The insurance and reinsurance losses caused by damage to dwellings in the wake of the Kumamoto, Japan earthquake in April is now over US$12.9bn, having risen by 13% in the past week.
This steadily rising figure, which consists of residential dwelling property claim payouts made by domestic and foreign non-life insurers, was released by the General Insurance Association of Japan (GIAJ).
According to the GIAJ, 91% of claims inquiries have been settled, and 82% have already been paid out. The association believes that it is very likely the final insurance losses could breach US$3bn.
The figures presented by GIAJ seem to be higher than those of other industry players. For example, RMS estimated US$1.2bn in property losses, Aon Benfield said that it would exceed US$2bn, while AIR Worldwide gave a range of US$1.7bn to US$2.9bn.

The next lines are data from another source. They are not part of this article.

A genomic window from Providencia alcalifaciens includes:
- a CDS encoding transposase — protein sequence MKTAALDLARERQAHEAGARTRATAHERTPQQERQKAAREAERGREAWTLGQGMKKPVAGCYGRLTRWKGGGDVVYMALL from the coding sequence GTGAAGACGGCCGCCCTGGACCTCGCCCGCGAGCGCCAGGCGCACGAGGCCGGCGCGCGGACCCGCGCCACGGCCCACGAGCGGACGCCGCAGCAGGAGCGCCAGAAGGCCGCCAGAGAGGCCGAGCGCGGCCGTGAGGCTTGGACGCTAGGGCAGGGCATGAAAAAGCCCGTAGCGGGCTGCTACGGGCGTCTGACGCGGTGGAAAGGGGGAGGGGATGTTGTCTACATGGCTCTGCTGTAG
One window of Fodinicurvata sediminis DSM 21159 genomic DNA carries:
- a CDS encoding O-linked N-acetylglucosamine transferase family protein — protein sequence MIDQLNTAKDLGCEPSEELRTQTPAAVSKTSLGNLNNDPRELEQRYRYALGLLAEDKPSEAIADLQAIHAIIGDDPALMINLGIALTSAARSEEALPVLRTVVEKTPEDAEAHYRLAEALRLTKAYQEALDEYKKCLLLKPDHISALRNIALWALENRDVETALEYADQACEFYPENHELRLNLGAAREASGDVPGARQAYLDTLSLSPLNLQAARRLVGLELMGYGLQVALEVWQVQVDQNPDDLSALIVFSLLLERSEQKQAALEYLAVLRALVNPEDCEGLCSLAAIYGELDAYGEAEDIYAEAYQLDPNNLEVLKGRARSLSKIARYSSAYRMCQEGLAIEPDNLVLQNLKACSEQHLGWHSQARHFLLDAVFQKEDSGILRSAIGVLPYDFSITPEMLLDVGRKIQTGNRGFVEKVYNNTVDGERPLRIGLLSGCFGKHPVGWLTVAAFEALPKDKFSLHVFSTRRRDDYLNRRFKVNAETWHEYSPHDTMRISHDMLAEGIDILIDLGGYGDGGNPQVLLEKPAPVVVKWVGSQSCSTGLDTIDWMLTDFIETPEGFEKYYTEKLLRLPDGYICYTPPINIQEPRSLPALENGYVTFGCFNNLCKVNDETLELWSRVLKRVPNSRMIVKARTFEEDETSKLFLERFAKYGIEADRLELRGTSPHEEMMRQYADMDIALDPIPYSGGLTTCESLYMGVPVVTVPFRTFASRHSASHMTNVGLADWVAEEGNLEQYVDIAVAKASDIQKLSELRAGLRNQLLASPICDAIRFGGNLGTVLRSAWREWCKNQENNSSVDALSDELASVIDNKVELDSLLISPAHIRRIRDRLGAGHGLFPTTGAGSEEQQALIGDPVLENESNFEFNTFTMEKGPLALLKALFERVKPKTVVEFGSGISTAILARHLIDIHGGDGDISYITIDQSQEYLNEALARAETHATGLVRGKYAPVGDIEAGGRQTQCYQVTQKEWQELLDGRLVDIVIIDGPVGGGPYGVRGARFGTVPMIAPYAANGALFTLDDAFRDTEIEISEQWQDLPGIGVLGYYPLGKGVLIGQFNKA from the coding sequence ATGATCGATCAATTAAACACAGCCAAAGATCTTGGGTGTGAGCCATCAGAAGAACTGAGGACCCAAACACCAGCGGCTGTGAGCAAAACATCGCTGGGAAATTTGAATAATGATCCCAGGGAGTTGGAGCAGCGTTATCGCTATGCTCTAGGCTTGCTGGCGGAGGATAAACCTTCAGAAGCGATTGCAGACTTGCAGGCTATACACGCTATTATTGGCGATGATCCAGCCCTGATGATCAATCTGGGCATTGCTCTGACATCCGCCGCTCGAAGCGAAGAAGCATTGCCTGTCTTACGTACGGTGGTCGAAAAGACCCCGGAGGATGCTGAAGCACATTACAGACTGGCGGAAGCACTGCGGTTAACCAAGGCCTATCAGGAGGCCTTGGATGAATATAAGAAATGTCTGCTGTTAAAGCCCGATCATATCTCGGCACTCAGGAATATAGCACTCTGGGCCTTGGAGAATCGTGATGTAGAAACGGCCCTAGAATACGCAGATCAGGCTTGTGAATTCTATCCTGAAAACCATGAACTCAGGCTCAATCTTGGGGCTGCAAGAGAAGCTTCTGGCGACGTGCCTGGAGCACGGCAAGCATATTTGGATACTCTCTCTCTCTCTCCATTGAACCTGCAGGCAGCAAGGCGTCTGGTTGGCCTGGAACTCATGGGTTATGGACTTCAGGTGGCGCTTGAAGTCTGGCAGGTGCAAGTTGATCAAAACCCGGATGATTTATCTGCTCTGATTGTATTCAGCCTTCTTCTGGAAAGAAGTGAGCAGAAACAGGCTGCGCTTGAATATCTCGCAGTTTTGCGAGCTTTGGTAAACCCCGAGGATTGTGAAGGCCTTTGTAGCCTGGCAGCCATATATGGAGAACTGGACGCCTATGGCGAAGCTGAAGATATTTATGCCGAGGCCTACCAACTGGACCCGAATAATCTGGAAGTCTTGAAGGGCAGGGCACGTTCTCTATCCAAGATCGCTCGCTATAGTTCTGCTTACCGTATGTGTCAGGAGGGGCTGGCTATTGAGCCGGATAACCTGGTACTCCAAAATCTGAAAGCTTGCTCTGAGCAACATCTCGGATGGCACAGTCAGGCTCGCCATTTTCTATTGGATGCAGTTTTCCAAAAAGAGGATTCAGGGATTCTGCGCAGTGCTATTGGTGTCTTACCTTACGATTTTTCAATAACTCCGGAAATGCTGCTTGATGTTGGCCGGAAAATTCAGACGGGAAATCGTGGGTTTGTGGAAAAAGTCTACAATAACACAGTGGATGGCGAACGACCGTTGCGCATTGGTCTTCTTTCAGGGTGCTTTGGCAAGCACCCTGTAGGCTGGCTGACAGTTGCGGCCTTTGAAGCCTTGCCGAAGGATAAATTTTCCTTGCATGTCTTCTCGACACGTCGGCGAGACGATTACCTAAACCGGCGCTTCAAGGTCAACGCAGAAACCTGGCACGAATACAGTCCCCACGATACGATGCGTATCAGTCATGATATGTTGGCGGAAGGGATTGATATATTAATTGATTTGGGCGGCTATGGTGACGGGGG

These costs do not include commercial or industrial property losses, infrastructure related losses, agricultural industry damage, or business interruption claims, all of which could also significantly hit insurers.
The Japanese government estimated that total economic losses from the massive quake could reach US$42bn, and business interruption claims are still pouring in. However, the current rate of response by the insurance industry in Japan seems to be fairly fast compared to previous instances.
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